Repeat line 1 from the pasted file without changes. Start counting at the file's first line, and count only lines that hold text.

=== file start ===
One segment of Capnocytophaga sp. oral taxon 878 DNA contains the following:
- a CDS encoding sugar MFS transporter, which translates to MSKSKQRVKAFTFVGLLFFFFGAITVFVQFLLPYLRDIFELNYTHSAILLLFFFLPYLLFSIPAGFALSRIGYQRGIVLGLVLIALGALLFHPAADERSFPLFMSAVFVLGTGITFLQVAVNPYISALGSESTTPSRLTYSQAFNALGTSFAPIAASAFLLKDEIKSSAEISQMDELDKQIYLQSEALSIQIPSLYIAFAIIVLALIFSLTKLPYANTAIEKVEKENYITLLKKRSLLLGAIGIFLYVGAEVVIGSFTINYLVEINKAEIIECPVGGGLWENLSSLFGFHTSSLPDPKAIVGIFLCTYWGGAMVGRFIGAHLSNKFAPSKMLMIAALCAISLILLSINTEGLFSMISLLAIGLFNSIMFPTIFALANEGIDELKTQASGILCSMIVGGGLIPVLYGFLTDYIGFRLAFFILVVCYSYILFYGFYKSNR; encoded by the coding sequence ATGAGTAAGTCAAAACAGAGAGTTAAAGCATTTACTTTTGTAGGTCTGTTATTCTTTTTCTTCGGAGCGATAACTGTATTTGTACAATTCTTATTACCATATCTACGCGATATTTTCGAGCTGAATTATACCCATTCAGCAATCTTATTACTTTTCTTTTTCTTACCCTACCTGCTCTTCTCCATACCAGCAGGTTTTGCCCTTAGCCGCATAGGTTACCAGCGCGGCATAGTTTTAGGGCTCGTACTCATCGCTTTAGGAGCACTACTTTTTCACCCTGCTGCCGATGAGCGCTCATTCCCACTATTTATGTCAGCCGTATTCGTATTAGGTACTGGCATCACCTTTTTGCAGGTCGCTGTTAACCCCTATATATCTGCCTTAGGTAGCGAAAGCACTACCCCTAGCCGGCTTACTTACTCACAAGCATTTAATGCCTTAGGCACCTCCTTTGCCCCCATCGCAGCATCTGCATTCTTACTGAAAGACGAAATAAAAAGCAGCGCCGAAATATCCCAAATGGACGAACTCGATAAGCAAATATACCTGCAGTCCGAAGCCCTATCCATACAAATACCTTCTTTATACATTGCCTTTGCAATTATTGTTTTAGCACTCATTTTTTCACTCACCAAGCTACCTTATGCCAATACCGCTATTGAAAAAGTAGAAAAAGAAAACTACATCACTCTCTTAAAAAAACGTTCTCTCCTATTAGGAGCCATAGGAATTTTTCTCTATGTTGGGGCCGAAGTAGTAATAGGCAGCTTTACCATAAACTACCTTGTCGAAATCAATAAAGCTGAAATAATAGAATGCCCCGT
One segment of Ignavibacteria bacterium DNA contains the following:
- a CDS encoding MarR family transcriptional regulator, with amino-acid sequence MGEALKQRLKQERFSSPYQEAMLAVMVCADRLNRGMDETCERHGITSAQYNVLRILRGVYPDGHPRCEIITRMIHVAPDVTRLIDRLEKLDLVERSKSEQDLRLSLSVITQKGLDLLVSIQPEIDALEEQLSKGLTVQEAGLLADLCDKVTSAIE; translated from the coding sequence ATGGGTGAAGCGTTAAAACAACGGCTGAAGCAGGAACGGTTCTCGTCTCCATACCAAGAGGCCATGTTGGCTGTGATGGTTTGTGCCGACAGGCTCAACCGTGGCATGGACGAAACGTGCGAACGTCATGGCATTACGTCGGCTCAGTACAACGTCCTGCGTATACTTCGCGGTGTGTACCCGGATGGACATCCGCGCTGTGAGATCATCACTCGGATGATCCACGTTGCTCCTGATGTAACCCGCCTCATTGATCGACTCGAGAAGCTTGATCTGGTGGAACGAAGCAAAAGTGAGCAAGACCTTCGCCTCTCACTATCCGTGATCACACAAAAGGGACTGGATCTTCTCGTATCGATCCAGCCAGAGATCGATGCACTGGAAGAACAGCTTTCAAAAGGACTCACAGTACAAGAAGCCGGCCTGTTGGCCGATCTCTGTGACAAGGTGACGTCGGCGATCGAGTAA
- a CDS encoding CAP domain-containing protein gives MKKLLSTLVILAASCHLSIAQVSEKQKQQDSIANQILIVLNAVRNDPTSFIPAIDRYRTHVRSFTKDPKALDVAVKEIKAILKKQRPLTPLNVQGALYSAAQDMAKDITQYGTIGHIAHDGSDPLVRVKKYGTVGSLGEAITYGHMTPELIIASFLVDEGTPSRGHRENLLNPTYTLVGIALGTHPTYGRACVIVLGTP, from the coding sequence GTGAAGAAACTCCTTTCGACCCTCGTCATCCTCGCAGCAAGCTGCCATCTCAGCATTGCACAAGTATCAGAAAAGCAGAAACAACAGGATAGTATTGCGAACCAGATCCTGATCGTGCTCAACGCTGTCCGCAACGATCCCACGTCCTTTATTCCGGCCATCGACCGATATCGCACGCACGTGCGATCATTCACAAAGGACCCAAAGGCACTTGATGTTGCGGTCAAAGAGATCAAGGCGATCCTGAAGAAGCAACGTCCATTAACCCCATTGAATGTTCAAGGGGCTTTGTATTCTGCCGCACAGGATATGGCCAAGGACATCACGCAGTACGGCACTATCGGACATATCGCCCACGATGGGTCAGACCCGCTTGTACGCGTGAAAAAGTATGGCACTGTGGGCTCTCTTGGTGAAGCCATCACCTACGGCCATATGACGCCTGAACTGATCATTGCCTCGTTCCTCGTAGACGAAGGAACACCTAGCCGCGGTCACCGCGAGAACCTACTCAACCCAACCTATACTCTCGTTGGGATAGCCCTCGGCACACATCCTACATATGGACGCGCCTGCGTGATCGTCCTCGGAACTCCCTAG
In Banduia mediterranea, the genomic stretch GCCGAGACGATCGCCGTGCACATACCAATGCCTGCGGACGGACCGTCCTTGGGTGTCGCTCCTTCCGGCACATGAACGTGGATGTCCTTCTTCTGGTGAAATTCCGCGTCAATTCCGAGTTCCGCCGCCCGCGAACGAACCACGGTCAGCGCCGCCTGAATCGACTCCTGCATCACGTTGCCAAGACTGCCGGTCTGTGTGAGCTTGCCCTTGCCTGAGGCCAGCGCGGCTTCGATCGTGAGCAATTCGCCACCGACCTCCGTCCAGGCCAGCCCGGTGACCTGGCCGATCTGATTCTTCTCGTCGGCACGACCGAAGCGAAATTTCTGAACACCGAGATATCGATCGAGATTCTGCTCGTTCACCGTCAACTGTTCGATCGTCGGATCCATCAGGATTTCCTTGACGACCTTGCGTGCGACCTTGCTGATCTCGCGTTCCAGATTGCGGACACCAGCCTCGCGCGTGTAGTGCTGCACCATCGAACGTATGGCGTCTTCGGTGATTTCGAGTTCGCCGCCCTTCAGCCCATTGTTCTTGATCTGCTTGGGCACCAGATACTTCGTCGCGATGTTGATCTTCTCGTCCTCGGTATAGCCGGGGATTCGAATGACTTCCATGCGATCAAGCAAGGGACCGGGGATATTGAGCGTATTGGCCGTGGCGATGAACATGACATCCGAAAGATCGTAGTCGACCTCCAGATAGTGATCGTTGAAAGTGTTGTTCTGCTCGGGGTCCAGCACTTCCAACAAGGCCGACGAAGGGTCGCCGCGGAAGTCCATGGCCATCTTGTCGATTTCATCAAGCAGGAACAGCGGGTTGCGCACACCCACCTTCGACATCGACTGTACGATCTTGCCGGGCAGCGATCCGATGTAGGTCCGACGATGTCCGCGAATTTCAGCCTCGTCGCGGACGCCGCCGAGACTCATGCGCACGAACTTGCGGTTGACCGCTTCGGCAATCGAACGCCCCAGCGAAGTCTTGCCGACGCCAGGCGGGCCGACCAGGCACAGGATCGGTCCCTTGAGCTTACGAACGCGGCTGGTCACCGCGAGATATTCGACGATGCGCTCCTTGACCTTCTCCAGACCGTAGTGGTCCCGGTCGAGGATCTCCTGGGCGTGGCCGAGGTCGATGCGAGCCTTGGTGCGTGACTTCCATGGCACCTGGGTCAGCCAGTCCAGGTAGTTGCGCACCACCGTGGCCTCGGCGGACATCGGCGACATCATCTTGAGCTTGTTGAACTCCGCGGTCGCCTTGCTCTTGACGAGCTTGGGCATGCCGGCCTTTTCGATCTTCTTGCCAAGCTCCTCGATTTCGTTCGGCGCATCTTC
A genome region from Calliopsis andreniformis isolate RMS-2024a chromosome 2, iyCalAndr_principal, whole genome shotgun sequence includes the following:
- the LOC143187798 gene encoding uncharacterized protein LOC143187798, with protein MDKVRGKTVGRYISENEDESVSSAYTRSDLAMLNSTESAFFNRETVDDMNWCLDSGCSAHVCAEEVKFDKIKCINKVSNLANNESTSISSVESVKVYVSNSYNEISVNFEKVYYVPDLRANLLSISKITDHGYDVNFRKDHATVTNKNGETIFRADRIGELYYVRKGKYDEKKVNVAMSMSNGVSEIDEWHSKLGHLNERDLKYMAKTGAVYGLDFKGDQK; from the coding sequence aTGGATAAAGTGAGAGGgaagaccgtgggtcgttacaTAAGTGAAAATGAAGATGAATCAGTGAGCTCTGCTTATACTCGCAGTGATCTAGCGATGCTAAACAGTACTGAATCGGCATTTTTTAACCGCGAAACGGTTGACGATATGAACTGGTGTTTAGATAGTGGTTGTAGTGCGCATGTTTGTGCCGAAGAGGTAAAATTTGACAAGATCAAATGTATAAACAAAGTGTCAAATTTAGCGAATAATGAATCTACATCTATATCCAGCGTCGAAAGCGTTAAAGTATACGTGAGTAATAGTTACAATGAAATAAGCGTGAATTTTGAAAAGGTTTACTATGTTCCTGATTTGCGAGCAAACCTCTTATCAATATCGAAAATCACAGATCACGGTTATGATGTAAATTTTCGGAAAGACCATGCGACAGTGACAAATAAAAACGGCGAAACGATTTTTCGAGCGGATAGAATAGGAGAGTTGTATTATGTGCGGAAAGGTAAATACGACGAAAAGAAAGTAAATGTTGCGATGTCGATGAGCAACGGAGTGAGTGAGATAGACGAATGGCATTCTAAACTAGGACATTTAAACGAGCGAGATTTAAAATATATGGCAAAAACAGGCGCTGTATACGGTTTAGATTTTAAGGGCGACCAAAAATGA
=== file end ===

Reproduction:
One segment of Capnocytophaga sp. oral taxon 878 DNA contains the following: